You've probably heard this cliche a million times ... but here's how to truly make it work for you.
I dragged out my cobwebby old sewing machine the other day to make some curtains — about the simplest project there is. I was halfway down a seam when the thing started making a screeching noise loud enough to wake up both kids (which would have been catastrophic) and ground to a halt. It wasn’t smoking, but I figured if I pushed it any farther, something was going to melt, maybe explode.
I stood up to call my husband. He was out working on the car. Machines are his domain, right? Then, uncharacteristically, I stopped. I thought, “Hang on, I bet this just needs oil. Let me at least have a look.” I flipped the thing over, dug up a screwdriver, used an old paintbrush to oil whatever moving parts I could reach — and miracles of miracles, suddenly it was working! That’s when I realized that as embarrassing as it might be, “believe in yourself” was going to be my new mantra.
Since then, whenever I run up against something intimidating, it’s what I tell myself. A huge portion of my life scares the heck out of me, so it’s been a big deal. When I’m having an argument, and I’m tempted to quit trying to explain myself, and back down? I think Believe in yourself! When I’m tearing out my hair because I keep yelling at my son, and I’m about to stick him in front of the TV, instead of making one more effort? Believe in yourself, girl.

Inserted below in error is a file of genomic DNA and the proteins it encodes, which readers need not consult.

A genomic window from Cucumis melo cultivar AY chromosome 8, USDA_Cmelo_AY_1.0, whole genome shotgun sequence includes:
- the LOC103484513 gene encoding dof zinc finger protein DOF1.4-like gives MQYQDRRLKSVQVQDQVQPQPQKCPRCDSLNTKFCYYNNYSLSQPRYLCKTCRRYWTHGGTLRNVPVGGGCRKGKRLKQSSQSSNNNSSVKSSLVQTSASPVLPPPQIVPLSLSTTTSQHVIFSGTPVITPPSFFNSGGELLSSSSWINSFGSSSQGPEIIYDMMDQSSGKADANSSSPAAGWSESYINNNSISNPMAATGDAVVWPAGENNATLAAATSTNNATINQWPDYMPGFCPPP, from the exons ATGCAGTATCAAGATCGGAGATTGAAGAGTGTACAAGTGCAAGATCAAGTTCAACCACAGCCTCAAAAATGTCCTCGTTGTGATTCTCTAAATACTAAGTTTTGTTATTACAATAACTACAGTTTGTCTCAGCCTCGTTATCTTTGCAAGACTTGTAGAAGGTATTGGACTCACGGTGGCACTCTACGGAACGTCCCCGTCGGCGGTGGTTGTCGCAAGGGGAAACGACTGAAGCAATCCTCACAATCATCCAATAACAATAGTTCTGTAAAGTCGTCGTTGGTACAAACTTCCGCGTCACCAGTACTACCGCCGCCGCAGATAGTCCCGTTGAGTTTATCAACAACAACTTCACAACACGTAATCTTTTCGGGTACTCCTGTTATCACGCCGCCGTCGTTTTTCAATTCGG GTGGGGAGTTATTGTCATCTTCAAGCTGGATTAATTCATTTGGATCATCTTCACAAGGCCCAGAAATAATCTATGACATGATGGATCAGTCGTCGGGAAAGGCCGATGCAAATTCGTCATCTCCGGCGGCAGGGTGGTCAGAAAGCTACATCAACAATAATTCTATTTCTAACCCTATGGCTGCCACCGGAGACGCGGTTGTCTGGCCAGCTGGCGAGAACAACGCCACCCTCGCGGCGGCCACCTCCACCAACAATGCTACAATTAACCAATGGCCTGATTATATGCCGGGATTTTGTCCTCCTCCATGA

I know that believing in yourself doesn’t guarantee success, but the phrase does remind me that success is possible — and that it’s worth a try. In that way, it’s giving me more hope. After all, if I don’t even think it’s worth trying, I’m never going to make progress.
More than hope, though, believing in myself is reminding me to be brave. Yes, I might fail. I might mess up the sewing machine, I might end up looking stupid, I might lose my temper one more time, in spite of all those good intentions. Failure is really, really scary. But then, courage doesn’t mean not being scared — it means not letting your fear stop you from doing what you need to do.
Having a quick phrase that sums up an important idea is incredibly helpful. There’s a reason that recovering alcoholics use all those pithy slogans. With a little practice, they pop up in your mind just in time to help, when you’re faced with an important choice. So when I’m tempted to give up before I even begin, that’s when I’m glad to have the phrase in my arsenal. It might be a cliche, but its the short, sweet reminder that I can push past my fear and make an attempt.
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